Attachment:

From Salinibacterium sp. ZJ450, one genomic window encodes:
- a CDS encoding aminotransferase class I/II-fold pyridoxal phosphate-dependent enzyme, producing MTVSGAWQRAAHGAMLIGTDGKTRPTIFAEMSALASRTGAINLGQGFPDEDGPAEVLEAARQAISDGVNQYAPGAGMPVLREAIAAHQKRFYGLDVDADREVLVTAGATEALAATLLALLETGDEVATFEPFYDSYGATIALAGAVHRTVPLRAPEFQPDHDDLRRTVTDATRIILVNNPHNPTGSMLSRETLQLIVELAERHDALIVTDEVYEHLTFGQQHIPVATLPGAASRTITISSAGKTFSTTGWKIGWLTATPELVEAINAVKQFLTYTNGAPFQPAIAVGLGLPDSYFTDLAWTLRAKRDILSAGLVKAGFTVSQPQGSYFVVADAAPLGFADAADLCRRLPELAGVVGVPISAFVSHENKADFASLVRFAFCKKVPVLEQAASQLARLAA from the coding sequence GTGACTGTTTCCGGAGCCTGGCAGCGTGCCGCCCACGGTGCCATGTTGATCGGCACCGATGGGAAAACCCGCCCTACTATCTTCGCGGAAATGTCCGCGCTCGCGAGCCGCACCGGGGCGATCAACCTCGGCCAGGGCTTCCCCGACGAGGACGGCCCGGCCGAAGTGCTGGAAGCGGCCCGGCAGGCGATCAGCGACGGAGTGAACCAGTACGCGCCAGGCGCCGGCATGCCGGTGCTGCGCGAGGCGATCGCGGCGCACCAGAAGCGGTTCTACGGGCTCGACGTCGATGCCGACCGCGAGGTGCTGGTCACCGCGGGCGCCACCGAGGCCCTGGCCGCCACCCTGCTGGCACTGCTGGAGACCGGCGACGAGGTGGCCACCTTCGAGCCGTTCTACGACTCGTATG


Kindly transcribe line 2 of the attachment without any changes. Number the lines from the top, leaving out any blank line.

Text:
- a CDS encoding aminotransferase class I/II-fold pyridoxal phosphate-dependent enzyme, producing MTVSGAWQRAAHGAMLIGTDGKTRPTIFAEMSALASRTGAINLGQGFPDEDGPAEVLEAARQAISDGVNQYAPGAGMPVLREAIAAHQKRFYGLDVDADREVLVTAGATEALAATLLALLETGDEVATFEPFYDSYGATIALAGAVHRTVPLRAPEFQPDHDDLRRTVTDATRIILVNNPHNPTGSMLSRETLQLIVELAERHDALIVTDEVYEHLTFGQQHIPVATLPGAASRTITISSAGKTFSTTGWKIGWLTATPELVEAINAVKQFLTYTNGAPFQPAIAVGLGLPDSYFTDLAWTLRAKRDILSAGLVKAGFTVSQPQGSYFVVADAAPLGFADAADLCRRLPELAGVVGVPISAFVSHENKADFASLVRFAFCKKVPVLEQAASQLARLAA from the coding sequence GTGACTGTTTCCGGAGCCTGGCAGCGTGCCGCCCACGGTGCCATGTTGATCGGCACCGATGGGAAAACCCGCCCTACTATCTTCGCGGAAATGTCCGCGCTCGCGAGCCGCACCGGGGCGATCAACCTCGGCCAGGGCTTCCCCGACGAGGACGGCCCGGCCGAAGTGCTGGAAGCGGCCCGGCAGGCGATCAGCGACGGAGTGAACCAGTACGCGCCAGGCGCCGGCATGCCGGTGCTGCGCGAGGCGATCGCGGCGCACCAGAAGCGGTTCTACGGGCTCGACGTCGATGCCGACCGCGAGGTGCTGGTCACCGCGGGCGCCACCGAGGCCCTGGCCGCCACCCTGCTGGCACTGCTGGAGACCGGCGACGAGGTGGCCACCTTCGAGCCGTTCTACGACTCGTATG